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From Dan Creswell <...@dcrdev.demon.co.uk>
Subject Re: Screw "the future".
Date Sat, 20 Dec 2008 10:41:08 GMT
Holger Hoffstätte wrote:
> Jools wrote:
>> So many times I see "I've made a local change to allow..... blah blah
>> blah", so why wasn't it easy to get that change into the code base in
>> the first place ?
> Because the Apache committer model, combined with the chosen
> patch-and-review process and the set of existing River committers, are
> apparently not compatible with each other. I say this simply as an
> observer of the results, without trying to imply too much.
> Since lenghty discussions at Apache (elsewhere) have made it clear that
> the former is unlikely to change, that would leave the latter as, erm,
> attack vector.
> Speaking as someone who used to successfully fix teams and dev processes,
> I can assert say that the intended dynamics by the meritocratic model only
> work under certain social circumstances. These do not seem to be met - in
> other words, for whatever reasons the committers are either not committed
> or committing.

The committers had an early discussion around next steps - they
concluded, roughly speaking, that they'd do some patching up and
cleaning and get the release process etc bed'ed in.

I pushed to get a vision in place, but most seemingly weren't
interested.  I personally felt the code was stable enough that the
longer-term vision was more important and stood back on the basis I
apparently wasn't in the majority.  Those that did buy the stability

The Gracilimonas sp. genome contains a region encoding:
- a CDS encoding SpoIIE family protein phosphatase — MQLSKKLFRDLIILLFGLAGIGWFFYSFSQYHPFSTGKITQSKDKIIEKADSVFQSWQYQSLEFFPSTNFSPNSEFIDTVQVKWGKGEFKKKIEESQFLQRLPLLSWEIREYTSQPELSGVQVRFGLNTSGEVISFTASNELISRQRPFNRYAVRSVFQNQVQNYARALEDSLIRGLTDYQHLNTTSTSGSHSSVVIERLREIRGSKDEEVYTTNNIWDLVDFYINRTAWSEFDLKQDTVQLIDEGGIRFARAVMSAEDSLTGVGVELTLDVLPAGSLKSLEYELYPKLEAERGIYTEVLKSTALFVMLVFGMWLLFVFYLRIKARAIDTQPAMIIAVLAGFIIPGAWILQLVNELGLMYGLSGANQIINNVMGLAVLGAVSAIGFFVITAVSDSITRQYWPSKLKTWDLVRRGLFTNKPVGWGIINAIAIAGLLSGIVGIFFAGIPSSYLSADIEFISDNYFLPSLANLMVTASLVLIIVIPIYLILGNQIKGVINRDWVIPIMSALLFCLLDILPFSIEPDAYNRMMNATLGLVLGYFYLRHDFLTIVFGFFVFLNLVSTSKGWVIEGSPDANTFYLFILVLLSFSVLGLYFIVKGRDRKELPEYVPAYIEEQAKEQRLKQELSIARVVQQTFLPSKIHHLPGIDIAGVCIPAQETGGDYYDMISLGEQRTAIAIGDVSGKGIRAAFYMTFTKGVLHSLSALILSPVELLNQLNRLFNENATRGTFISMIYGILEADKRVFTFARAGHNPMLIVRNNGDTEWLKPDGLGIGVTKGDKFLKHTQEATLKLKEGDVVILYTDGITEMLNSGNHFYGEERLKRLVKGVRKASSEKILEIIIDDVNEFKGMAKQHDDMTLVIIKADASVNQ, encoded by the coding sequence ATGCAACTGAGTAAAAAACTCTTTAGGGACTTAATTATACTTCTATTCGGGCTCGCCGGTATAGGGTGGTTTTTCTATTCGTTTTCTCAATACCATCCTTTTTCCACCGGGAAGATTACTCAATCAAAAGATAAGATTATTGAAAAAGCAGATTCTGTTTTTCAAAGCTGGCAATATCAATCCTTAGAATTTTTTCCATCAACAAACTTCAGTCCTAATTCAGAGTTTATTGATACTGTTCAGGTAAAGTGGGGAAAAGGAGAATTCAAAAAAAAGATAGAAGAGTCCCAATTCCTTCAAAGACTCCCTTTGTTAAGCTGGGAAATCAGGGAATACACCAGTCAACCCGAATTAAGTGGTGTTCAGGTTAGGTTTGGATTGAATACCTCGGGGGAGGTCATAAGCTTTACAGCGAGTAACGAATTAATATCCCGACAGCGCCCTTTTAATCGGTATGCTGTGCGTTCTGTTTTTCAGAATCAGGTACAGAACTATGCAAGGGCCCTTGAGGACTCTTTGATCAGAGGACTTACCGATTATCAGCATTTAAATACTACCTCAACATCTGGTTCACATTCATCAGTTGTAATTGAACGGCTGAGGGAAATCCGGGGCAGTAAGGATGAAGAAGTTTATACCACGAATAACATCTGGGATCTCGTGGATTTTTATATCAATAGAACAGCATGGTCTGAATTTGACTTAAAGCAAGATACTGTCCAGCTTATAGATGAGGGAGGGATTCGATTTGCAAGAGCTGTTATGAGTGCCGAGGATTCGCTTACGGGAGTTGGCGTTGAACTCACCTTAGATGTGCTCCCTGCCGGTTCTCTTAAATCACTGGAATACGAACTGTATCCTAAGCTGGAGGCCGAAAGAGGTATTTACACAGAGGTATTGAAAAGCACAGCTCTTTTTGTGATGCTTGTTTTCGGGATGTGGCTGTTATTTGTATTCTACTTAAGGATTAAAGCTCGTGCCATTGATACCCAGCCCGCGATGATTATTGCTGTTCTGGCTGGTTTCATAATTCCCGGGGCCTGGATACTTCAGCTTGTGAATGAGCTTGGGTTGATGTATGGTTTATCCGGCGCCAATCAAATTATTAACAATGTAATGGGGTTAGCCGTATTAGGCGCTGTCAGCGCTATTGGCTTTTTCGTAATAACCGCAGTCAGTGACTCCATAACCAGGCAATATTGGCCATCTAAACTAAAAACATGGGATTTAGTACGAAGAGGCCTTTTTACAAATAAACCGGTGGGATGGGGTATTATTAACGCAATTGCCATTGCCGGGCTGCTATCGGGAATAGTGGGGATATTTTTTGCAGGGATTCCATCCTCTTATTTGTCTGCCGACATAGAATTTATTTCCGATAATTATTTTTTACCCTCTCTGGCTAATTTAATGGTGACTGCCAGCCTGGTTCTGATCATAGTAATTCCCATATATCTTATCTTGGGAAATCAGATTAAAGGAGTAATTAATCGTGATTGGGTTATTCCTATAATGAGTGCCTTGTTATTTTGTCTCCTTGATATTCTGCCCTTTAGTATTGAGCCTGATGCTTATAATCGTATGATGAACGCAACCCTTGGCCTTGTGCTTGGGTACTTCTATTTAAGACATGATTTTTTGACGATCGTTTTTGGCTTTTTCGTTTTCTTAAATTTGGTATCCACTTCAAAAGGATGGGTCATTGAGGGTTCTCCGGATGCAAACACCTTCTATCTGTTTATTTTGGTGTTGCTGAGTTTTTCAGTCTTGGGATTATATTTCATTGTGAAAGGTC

work had time also whilst I was making a career change which meant I
didn't have time to dedicate.

I now have time to dedicate but as yet haven't seen much that I'd
dedicate time to (other than fixing the setup problems).

We've now had another go at a vision and this time run into conflict
around local vs remote, apparent architectural issues, setup problems
and some other bits and pieces.

If Niclas is representative of the majority I'd be prepared to step down
and let you all have at it.  Note that I don't agree philosophically (on
the remote vs local stuff) with what you're doing but as the minority
will happily step back, take a copy of the source code as it is now and
fork (because I believe the philosophical difference is too big to do

> That being said, I agree that forking would be counterproductive at this
> point, if only because many small incremental improvements can be fixed
> without falling into second-system-syndrome and the "big rewrite/fix
> everything" trap.
> I will not mention the consequences of a centralized scm very
> intentionally. (:
> Holger

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